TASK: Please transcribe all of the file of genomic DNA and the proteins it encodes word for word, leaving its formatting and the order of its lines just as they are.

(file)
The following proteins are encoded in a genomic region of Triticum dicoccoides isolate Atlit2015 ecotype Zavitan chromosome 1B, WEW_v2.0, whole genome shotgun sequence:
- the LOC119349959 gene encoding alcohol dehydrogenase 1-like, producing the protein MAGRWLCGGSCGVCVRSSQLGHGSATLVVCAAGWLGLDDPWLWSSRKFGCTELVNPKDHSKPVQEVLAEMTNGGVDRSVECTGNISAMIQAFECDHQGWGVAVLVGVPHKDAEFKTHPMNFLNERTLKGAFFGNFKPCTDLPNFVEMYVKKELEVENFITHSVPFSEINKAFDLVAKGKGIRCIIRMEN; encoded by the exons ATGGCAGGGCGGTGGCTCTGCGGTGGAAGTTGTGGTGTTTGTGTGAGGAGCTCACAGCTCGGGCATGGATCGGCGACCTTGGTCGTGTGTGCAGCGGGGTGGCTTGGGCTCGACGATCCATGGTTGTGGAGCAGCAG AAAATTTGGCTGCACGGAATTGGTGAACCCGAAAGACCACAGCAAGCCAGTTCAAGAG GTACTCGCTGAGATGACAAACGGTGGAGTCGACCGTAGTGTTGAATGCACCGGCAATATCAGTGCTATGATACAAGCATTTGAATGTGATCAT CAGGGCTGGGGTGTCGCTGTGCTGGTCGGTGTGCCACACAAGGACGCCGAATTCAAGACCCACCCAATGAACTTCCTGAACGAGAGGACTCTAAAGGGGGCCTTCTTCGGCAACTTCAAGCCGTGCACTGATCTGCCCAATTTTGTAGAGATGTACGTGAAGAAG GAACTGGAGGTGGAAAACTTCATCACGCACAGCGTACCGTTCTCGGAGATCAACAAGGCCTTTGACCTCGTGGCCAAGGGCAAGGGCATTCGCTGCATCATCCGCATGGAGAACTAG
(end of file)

The following proteins are encoded in a genomic region of Triticum dicoccoides isolate Atlit2015 ecotype Zavitan chromosome 1B, WEW_v2.0, whole genome shotgun sequence:
- the LOC119349959 gene encoding alcohol dehydrogenase 1-like, producing the protein MAGRWLCGGSCGVCVRSSQLGHGSATLVVCAAGWLGLDDPWLWSSRKFGCTELVNPKDHSKPVQEVLAEMTNGGVDRSVECTGNISAMIQAFECDHQGWGVAVLVGVPHKDAEFKTHPMNFLNERTLKGAFFGNFKPCTDLPNFVEMYVKKELEVENFITHSVPFSEINKAFDLVAKGKGIRCIIRMEN; encoded by the exons ATGGCAGGGCGGTGGCTCTGCGGTGGAAGTTGTGGTGTTTGTGTGAGGAGCTCACAGCTCGGGCATGGATCGGCGACCTTGGTCGTGTGTGCAGCGGGGTGGCTTGGGCTCGACGATCCATGGTTGTGGAGCAGCAG AAAATTTGGCTGCACGGAATTGGTGAACCCGAAAGACCACAGCAAGCCAGTTCAAGAG GTACTCGCTGAGATGACAAACGGTGGAGTCGACCGTAGTGTTGAATGCACCGGCAATATCAGTGCTATGATACAAGCATTTGAATGTGATCAT CAGGGCTGGGGTGTCGCTGTGCTGGTCGGTGTGCCACACAAGGACGCCGAATTCAAGACCCACCCAATGAACTTCCTGAACGAGAGGACTCTAAAGGGGGCCTTCTTCGGCAACTTCAAGCCGTGCACTGATCTGCCCAATTTTGTAGAGATGTACGTGAAGAAG GAACTGGAGGTGGAAAACTTCATCACGCACAGCGTACCGTTCTCGGAGATCAACAAGGCCTTTGACCTCGTGGCCAAGGGCAAGGGCATTCGCTGCATCATCCGCATGGAGAACTAG